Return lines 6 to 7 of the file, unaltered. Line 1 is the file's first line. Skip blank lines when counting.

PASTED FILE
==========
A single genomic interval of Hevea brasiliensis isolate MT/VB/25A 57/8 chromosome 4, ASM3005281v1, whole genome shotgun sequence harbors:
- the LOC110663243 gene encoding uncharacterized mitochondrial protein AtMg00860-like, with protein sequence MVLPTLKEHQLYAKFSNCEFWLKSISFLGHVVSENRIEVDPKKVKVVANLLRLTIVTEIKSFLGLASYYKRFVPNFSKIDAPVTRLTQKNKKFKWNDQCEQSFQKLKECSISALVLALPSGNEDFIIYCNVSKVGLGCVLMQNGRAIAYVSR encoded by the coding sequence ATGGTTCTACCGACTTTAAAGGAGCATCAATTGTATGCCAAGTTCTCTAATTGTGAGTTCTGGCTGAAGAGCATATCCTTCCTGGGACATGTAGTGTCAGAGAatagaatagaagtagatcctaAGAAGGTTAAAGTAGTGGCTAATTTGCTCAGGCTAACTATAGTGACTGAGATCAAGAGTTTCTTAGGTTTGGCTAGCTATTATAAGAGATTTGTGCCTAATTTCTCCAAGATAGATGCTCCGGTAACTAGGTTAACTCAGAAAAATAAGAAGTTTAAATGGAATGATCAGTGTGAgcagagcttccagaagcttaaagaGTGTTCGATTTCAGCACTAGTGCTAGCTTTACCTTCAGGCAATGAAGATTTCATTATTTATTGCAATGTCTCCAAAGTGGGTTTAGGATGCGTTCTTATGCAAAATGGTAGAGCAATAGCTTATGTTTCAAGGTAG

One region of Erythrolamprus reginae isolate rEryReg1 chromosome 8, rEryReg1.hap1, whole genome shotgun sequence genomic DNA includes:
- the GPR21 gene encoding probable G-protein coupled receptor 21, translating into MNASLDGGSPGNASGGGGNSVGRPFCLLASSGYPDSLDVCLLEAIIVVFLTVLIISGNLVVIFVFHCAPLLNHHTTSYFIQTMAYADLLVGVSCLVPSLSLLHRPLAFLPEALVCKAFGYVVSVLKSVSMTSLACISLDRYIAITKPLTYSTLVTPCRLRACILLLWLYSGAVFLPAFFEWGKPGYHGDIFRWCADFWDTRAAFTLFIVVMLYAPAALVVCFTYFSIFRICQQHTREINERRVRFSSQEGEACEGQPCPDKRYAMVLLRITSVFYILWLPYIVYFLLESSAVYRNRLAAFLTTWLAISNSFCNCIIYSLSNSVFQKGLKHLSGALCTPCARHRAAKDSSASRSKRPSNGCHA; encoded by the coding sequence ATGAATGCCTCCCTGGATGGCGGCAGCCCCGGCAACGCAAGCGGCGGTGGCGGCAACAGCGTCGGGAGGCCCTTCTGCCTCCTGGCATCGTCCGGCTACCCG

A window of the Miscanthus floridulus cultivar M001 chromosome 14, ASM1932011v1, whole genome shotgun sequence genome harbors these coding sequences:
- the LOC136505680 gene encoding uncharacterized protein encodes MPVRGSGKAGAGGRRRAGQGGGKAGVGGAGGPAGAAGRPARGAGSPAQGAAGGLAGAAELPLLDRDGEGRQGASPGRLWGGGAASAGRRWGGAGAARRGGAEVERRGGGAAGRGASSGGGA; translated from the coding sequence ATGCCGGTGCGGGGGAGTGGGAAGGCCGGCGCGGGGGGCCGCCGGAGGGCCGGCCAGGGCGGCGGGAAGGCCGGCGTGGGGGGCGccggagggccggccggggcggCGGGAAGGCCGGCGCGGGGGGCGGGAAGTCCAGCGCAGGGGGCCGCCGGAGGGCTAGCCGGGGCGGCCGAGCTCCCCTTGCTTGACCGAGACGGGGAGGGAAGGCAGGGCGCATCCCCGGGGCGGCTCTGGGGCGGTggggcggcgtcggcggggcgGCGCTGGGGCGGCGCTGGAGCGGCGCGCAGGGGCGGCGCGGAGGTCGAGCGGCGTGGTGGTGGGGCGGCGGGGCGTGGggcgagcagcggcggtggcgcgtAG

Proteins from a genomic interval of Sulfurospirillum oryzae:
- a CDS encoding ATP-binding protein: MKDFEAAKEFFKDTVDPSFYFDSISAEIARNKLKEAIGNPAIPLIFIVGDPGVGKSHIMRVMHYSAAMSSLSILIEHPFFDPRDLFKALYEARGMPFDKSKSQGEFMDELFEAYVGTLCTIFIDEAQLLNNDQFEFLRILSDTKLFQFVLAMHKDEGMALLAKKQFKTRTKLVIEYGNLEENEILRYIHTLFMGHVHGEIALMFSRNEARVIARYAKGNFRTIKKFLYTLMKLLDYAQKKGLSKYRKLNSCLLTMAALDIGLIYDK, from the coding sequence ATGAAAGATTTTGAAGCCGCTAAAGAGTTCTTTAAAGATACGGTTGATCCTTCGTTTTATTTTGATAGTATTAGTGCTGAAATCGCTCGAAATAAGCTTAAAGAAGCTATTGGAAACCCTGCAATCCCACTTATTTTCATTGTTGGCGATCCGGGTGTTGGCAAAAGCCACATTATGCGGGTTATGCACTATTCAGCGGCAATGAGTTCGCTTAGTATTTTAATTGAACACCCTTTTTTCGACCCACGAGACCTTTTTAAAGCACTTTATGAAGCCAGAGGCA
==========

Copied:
- the LOC136505680 gene encoding uncharacterized protein encodes MPVRGSGKAGAGGRRRAGQGGGKAGVGGAGGPAGAAGRPARGAGSPAQGAAGGLAGAAELPLLDRDGEGRQGASPGRLWGGGAASAGRRWGGAGAARRGGAEVERRGGGAAGRGASSGGGA; translated from the coding sequence ATGCCGGTGCGGGGGAGTGGGAAGGCCGGCGCGGGGGGCCGCCGGAGGGCCGGCCAGGGCGGCGGGAAGGCCGGCGTGGGGGGCGccggagggccggccggggcggCGGGAAGGCCGGCGCGGGGGGCGGGAAGTCCAGCGCAGGGGGCCGCCGGAGGGCTAGCCGGGGCGGCCGAGCTCCCCTTGCTTGACCGAGACGGGGAGGGAAGGCAGGGCGCATCCCCGGGGCGGCTCTGGGGCGGTggggcggcgtcggcggggcgGCGCTGGGGCGGCGCTGGAGCGGCGCGCAGGGGCGGCGCGGAGGTCGAGCGGCGTGGTGGTGGGGCGGCGGGGCGTGGggcgagcagcggcggtggcgcgtAG

Proteins from a genomic interval of Sulfurospirillum oryzae: